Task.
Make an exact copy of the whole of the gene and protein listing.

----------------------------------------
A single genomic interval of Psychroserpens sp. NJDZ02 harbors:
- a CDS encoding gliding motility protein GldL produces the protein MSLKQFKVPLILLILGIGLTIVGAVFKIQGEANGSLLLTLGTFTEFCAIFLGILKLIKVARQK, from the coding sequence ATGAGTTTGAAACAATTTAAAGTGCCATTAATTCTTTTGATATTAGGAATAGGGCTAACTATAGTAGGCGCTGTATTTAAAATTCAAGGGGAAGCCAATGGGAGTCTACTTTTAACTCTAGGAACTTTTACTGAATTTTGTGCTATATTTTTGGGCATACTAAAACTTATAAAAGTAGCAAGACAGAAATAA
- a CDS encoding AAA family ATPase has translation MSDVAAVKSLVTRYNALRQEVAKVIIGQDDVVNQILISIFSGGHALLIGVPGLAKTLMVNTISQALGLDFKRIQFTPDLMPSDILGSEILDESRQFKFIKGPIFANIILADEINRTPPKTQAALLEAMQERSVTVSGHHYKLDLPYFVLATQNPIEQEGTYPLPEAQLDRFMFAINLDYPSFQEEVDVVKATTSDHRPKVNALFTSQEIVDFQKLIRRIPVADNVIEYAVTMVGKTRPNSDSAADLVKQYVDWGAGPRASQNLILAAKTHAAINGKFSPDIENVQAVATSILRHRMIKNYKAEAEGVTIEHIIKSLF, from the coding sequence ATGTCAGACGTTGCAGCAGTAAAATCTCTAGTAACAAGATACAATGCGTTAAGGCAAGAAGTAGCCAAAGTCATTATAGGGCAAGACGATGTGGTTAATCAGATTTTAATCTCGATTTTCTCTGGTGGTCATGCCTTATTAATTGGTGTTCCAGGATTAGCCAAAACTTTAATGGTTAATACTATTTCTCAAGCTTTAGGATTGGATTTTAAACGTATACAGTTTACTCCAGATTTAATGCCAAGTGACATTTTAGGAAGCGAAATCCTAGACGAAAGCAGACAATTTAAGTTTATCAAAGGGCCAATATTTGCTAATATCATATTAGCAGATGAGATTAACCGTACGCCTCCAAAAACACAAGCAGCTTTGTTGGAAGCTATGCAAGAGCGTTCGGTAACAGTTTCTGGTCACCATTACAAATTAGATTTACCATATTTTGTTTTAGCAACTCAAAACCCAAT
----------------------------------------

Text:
A single genomic interval of Psychroserpens sp. NJDZ02 harbors:
- a CDS encoding gliding motility protein GldL produces the protein MSLKQFKVPLILLILGIGLTIVGAVFKIQGEANGSLLLTLGTFTEFCAIFLGILKLIKVARQK, from the coding sequence ATGAGTTTGAAACAATTTAAAGTGCCATTAATTCTTTTGATATTAGGAATAGGGCTAACTATAGTAGGCGCTGTATTTAAAATTCAAGGGGAAGCCAATGGGAGTCTACTTTTAACTCTAGGAACTTTTACTGAATTTTGTGCTATATTTTTGGGCATACTAAAACTTATAAAAGTAGCAAGACAGAAATAA
- a CDS encoding AAA family ATPase has translation MSDVAAVKSLVTRYNALRQEVAKVIIGQDDVVNQILISIFSGGHALLIGVPGLAKTLMVNTISQALGLDFKRIQFTPDLMPSDILGSEILDESRQFKFIKGPIFANIILADEINRTPPKTQAALLEAMQERSVTVSGHHYKLDLPYFVLATQNPIEQEGTYPLPEAQLDRFMFAINLDYPSFQEEVDVVKATTSDHRPKVNALFTSQEIVDFQKLIRRIPVADNVIEYAVTMVGKTRPNSDSAADLVKQYVDWGAGPRASQNLILAAKTHAAINGKFSPDIENVQAVATSILRHRMIKNYKAEAEGVTIEHIIKSLF, from the coding sequence ATGTCAGACGTTGCAGCAGTAAAATCTCTAGTAACAAGATACAATGCGTTAAGGCAAGAAGTAGCCAAAGTCATTATAGGGCAAGACGATGTGGTTAATCAGATTTTAATCTCGATTTTCTCTGGTGGTCATGCCTTATTAATTGGTGTTCCAGGATTAGCCAAAACTTTAATGGTTAATACTATTTCTCAAGCTTTAGGATTGGATTTTAAACGTATACAGTTTACTCCAGATTTAATGCCAAGTGACATTTTAGGAAGCGAAATCCTAGACGAAAGCAGACAATTTAAGTTTATCAAAGGGCCAATATTTGCTAATATCATATTAGCAGATGAGATTAACCGTACGCCTCCAAAAACACAAGCAGCTTTGTTGGAAGCTATGCAAGAGCGTTCGGTAACAGTTTCTGGTCACCATTACAAATTAGATTTACCATATTTTGTTTTAGCAACTCAAAACCCAAT